How are we doing? How are you doing?
The Federal Reserve recently released their Report on the Economic Well-Being of U.S. Households in 2015. This report reveals how our personal finances are doing as a nation.
As with any report like this, there are positives and negatives. But there are some numbers that caught my attention more than others. They stood out because they represented real people with real financial struggles.
And while not every aspect of U.S. citizens’ personal finances are bad, we have some significant challenges to address.
Here are 10 surprising numbers on the economic well-being of U.S. households:
- 31% are either “just getting by” (22%) or “finding it difficult to get by” (9%).
- 46% of adults do not have enough cash on hand to cover a $400 emergency expense. 38% of this group said they would use a credit card. 31% said their was no way to cover it.
- Of those who said they would use other non-cash means to cover a $400 emergency expense, 39% said the largest emergency expense they could cover with cash was under $100.
- 22% had a major medical expense in the past year. 46% of those who had the medical expense now have debt from it.
- 12% of those who took out a car loan signed a loan agreement with a term longer than they anticipated owning the car.
- 51% of adults under 30 who attended college have student loan debt.
- 21% of adults who have student loan debt also have education-related credit card debt.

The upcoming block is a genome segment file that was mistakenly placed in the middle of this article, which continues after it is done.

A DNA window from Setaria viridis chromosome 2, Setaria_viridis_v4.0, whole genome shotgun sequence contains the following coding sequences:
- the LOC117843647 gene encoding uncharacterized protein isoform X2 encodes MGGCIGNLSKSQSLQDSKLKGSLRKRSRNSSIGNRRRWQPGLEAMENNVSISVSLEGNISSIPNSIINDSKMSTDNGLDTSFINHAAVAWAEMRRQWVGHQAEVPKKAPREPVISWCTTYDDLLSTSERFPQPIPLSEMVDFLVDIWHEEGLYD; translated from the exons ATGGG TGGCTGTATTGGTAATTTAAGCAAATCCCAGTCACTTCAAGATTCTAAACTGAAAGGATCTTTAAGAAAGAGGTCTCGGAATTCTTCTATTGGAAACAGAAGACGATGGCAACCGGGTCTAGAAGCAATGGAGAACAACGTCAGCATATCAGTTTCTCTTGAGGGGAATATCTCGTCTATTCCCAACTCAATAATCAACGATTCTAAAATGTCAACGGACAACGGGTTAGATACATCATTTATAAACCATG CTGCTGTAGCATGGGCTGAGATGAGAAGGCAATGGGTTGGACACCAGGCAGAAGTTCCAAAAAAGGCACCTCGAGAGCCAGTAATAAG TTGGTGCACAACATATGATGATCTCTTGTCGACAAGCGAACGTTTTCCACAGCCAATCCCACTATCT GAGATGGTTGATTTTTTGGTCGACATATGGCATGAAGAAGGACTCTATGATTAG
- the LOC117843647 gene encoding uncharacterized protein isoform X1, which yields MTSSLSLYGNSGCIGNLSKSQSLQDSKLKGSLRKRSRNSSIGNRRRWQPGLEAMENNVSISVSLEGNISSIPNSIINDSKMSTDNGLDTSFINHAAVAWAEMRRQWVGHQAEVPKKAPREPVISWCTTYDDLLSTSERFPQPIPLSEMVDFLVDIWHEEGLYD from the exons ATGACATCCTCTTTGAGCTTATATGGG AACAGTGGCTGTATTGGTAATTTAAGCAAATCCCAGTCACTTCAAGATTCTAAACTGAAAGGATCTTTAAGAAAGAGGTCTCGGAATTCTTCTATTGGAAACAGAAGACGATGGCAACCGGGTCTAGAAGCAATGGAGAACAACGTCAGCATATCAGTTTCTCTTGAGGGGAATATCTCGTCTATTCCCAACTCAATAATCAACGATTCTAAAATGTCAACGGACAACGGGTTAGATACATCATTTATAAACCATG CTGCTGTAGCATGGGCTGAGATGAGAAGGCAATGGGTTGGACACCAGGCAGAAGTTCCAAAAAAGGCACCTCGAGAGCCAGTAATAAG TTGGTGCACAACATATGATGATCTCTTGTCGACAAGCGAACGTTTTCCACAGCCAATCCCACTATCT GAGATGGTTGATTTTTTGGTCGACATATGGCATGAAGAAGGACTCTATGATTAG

- 39% of non-retired adults have no retirement savings.
- 49% of adults who have self-directed retirement accounts (401(k), 403(b), etc.) are either not confident or slightly confident that they can make the right decisions when it comes to investing.
- 27% of non-retired adults age 60+ have no retirement savings.
If you are one of these statistics, I know you feel the tremendous stress and weight that comes along with it.
Certainly, some challenges are caused by situations outside of our control. But sometimes, if we are honest with ourselves, it is us. It is our spending. It is our lack of planning. It is our poor stewardship.
But there is good news. It can change. Sure, it is work, but the change is worth the effort.
God has designed us to be conduits through which His generosity flows. Managing our money well is a way to catalyze our ability to be a part of His Kingdom-advancing mission.
If you are struggling with your finances, let me encourage you to take at least one step in the right direction today. Here a few suggestions:
- Give something to your local church. I know, it sounds counterintuitive, but giving is the starting point for smart money management.
- Cut back on something. Try to find any unnecessary spending. Going to Starbucks? Start brewing at home.
- Pay off something. With that money you saved by avoiding Starbucks, start paying off your credit card debt.
- Save something. You need an emergency fund. If you don’t have enough to open a savings account, open a checking account. Place the funds in there. Make your initial goal $1,000.
Whether we have much or little, we can position ourselves to where we can leverage all God has given us for His adventurous and victorious mission.
And it can start today.